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How it works

If you are familiar with the "XP" part of Sitecore Experience Platform, think about Uniform Optimize as decoupled tracking and personalization without Sitecore Experience Database (Xdb) and all of the other roles required to support personalized web experiences.

Backend-less and origin-less tracking & personalization

There is no origin-based session that is required to execute personalization:

  • Personalization rule execution - With traditional Sitecore, the Sitecore CD instance is responsible for this. With Uniform, the personalization rules configured in Sitecore are converted into a format that can run on the CDN (often called the "edge").
  • Context collection - Context is essential to personalization. It describes who the visitor is, where they come from, what they are doing, etc. With traditional Sitecore, context is collected on the Sitecore CD instance during the tracking process. With Uniform, tracking happens in the visitor's browser, which greatly improves performance and scalability without compromising on features.

What about persistent data collection?

Uniform for Sitecore does not provide a centralized visitor data collection database like Sitecore Xdb. Such databases create all sorts of privacy, security, scalability and performance challenges. But visitor analytics is impossible without some sort of centralized collection point.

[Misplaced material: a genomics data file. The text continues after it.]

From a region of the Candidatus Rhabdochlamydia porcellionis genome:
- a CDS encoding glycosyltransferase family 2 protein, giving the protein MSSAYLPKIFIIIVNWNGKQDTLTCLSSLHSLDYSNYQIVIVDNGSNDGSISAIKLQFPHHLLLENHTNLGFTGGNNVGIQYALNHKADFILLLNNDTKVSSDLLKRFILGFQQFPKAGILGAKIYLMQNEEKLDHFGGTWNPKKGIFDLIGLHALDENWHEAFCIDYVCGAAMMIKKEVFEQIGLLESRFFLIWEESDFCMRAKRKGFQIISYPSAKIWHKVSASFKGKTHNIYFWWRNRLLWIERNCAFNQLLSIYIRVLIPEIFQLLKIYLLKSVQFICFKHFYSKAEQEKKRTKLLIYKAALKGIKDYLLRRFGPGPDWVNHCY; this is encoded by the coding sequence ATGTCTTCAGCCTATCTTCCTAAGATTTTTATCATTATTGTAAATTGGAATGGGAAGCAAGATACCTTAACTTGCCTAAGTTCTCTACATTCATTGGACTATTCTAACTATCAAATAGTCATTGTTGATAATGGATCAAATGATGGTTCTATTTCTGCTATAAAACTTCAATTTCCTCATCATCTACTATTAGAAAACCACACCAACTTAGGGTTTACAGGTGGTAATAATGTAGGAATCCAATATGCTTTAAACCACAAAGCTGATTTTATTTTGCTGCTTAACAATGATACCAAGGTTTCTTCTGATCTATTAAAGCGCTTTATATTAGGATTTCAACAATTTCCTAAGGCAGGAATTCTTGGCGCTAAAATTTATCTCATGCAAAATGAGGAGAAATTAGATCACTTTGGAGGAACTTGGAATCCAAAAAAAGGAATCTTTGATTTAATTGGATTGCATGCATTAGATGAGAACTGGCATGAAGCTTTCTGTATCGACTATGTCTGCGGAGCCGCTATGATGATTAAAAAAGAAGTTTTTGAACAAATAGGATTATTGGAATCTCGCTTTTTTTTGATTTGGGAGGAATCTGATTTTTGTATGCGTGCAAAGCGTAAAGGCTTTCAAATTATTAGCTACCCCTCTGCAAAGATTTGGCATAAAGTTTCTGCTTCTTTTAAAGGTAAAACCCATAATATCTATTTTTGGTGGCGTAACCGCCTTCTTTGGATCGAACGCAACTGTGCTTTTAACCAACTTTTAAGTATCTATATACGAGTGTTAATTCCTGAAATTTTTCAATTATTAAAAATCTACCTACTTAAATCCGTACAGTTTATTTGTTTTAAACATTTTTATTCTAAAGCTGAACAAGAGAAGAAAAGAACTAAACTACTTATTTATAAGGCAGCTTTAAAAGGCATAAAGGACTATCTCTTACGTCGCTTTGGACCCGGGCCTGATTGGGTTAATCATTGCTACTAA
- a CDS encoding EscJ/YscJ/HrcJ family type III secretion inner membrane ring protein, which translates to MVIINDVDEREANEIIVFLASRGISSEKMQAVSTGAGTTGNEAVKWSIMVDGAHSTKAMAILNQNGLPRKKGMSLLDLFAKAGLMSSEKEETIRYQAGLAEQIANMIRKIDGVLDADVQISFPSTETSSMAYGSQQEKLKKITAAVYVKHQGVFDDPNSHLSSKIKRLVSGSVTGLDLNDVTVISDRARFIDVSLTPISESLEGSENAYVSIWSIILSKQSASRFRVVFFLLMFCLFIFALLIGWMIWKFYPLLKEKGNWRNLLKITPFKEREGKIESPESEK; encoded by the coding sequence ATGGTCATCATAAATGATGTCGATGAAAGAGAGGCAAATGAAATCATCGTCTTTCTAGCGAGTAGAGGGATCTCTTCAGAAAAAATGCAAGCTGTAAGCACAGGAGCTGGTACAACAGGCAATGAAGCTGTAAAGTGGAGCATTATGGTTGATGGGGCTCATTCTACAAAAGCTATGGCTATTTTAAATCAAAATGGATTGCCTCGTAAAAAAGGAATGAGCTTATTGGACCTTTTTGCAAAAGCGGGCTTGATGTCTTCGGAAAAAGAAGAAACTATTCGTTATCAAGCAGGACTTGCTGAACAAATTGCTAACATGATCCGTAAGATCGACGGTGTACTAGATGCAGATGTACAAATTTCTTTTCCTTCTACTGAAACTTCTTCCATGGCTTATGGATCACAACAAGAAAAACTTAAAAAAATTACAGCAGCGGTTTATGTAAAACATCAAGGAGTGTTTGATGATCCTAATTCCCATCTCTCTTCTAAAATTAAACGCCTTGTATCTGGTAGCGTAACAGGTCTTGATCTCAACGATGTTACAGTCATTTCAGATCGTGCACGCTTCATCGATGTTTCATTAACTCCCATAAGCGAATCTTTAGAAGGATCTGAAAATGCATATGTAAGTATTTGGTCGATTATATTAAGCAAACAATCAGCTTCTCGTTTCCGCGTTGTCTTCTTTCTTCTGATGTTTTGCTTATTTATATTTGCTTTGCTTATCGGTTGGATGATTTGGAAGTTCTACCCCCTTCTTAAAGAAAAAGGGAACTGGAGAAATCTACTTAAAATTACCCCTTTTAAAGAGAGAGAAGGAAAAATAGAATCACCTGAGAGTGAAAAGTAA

Uniform lets you send data to whatever data collection points you like. Out-of-the-box, Uniform supports sending data to Google Analytics, Oracle DMP, and even Sitecore Xdb, if you want. This is possible thanks to a feature of the Uniform tracker called the dispatch process. Developers can hook into the dispatch process in order to send visitor data to any system with an endpoint that can be accessed from the visitor's browser.

Personalization approaches#

Personalization with traditional Sitecore is tightly coupled with the page building & delivery process. Uniform decouples personalization from theis process. This section explains the differences and why the decoupled approach is faster, cheaper to operate, and trivial to scale.


The following diagram is a simplified illustration of how Sitecore's tightly coupled, origin-based personalization approach works:


This approach appears to be simple, but at each step of the process, the Sitecore content delivery environment has a lot of work to do:

  1. The visitor connects to the Sitecore instance - Fast performance requires a fast connection between the visitor and the Sitecore server. The physical distance between the visitor and the Sitecore server must also be minimized.

    CDNs are the solution to these challenges, but since Sitecore tracking and personalization require the Sitecore server handle every single visitor request, the CDN is not an option.